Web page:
Don’t expect Andy Reid to talk to you until at least year two.

Andy Reid is one of the greatest coaches of his era and possesses one of the more creative offensive minds the league has seen over the last two decades. It's not unusual for a coach to have a set of rules and guidelines that they live by, and one that was revealed recently might shock you. Apparently, he doesn't speak to rookies.

On a recent episode of I Am Athlete with Brandon Marshall and Adam "Pacman" Jones, DeSean Jackson and LeSean "Shady" McCoy said that that's how they operate. Marshall and Jones were taken aback by this statement from Jackson. Two of the Pro Bowlers in the room were surprised by this statement.

The sound of a coach not speaking to rookies is old school. You have to earn it with him. The players want rookies to come in, be humble and ready to work, and earn their spot on the team no matter what round they were drafted in.

One of the main themes of The Unwritten Rules of the NFL was that rookies shouldn't be seen and heard. Eric likes to compare a player's first year in the league to a college freshman. At the beginning, you start all over again.

You have to go back to the beginning if you want to stay in the league. You came from a place where you were the center of attention.

Even if you were a sixth-round pick, you would still be one of the best players on your team.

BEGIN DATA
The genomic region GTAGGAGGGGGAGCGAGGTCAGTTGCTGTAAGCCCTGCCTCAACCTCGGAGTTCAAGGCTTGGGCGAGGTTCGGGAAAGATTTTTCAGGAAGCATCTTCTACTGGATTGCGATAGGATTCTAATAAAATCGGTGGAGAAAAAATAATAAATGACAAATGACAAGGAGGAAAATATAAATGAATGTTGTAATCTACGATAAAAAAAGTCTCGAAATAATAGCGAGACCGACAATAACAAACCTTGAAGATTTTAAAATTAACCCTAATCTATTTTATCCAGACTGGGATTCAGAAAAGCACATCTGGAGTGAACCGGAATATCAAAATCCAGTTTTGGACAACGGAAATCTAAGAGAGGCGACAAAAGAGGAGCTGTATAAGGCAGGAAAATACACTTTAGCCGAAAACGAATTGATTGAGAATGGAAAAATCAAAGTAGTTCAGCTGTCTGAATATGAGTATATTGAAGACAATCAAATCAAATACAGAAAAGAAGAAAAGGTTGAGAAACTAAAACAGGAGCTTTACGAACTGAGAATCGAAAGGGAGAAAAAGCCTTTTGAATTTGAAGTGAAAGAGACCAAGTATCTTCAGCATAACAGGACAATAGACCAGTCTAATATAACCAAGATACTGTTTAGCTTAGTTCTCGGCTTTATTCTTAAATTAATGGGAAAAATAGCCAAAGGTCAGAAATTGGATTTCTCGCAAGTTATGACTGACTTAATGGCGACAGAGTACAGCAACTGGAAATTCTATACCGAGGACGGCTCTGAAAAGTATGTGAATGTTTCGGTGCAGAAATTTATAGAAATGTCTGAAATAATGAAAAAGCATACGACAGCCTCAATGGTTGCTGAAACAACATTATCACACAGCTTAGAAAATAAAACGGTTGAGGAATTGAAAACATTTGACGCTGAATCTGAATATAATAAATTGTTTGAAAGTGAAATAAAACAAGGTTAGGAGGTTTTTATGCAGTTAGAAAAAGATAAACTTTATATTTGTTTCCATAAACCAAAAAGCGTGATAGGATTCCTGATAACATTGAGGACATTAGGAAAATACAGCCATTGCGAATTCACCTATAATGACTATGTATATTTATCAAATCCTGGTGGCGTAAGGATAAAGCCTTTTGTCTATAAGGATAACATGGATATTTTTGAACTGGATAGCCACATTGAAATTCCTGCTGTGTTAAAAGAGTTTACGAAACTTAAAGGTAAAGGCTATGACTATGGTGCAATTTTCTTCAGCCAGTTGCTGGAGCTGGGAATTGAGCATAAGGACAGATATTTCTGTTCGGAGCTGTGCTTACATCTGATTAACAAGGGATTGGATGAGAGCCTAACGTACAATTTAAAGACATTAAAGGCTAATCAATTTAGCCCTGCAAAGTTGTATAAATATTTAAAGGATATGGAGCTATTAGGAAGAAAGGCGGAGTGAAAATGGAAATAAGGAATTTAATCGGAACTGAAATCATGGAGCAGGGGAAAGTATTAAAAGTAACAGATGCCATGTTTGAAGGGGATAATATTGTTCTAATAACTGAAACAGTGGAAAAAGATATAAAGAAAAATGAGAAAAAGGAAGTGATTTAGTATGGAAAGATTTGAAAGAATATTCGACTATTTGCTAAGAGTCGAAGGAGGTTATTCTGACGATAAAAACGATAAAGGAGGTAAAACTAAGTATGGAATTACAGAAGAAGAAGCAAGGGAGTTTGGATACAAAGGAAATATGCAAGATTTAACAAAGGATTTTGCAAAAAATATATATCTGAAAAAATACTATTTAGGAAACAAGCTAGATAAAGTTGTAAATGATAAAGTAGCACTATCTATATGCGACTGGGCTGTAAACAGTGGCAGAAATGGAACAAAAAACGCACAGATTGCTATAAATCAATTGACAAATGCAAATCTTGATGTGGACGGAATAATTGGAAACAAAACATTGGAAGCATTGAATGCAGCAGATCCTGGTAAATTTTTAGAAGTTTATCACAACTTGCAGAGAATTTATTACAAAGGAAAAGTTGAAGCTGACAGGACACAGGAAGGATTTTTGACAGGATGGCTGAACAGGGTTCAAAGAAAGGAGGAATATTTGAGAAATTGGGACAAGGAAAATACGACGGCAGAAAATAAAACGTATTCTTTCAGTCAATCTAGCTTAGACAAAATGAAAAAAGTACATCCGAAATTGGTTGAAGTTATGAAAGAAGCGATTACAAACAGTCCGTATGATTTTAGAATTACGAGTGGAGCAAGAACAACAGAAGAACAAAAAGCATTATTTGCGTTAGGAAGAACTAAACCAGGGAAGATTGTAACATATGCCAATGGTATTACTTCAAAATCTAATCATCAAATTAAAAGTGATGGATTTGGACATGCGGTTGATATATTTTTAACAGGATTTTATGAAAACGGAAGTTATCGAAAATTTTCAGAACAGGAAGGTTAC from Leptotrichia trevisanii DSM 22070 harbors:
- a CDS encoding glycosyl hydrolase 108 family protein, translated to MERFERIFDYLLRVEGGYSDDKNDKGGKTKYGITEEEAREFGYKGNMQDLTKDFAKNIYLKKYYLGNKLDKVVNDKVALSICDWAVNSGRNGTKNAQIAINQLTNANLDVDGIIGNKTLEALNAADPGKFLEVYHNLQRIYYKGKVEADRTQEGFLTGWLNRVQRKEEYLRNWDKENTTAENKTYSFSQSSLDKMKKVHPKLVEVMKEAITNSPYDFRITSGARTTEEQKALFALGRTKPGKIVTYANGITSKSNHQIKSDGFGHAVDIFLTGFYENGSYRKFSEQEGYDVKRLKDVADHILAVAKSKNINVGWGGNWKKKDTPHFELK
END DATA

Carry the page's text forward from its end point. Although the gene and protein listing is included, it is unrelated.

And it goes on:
The points were made by a 12-year veteran. He knows what he is talking about. It seems crazy that a head coach won't talk to his rookies. Jackson said that the coach loves his players so much that he would die for them.

Since he has had some rookies and developed them into Pro Bowlers, All- Pros, and all-time greats, we don't have to question his methods. Some of the rookies that have gone on to be great players are Jackson, McCoy, and others. The players have been to the Pro Bowl multiple times. In Philadelphia and Kansas City, whatever has been done has worked.

When a coach enters a new situation or becomes a first-time head coach, they earn players' respect. If Jackson and McCoy are reminiscing about it, then that's how it's been for years. The early years of their careers were with the Eagles.

Sometimes a coach who hasn't won a Super Bowl gets a bad wrap for being too hard on their players. He didn't win a Super Bowl until the year after. He wasn't able to get that franchise its first title.

You haven't heard anything bad about him besides Le'Veon Bell. He was able to build up equity with his players because he won early. Andy won 11 or more times in his first six years in Philadelphia.

During his coaching career, he has had two prominent first-round rookies, one of whom was a quarterback. In 1999, the eagles took second overall, while the Chiefs took 10th. I'm pretty sure that rule hadn't been established yet, since McNabb started six games in his first season, and also was the head coach for the rookies. It's not for quarterbacks.

By the time Mahomes came around, he was one of the best coaches in the league. I find it hard to believe that the two of them didn't interact much in the season that Mahomes played in. The Chiefs traded up to get the quarterback they wanted. You would have to think that the rule is different for quarterbacks because of the fact that they are coached by someone else.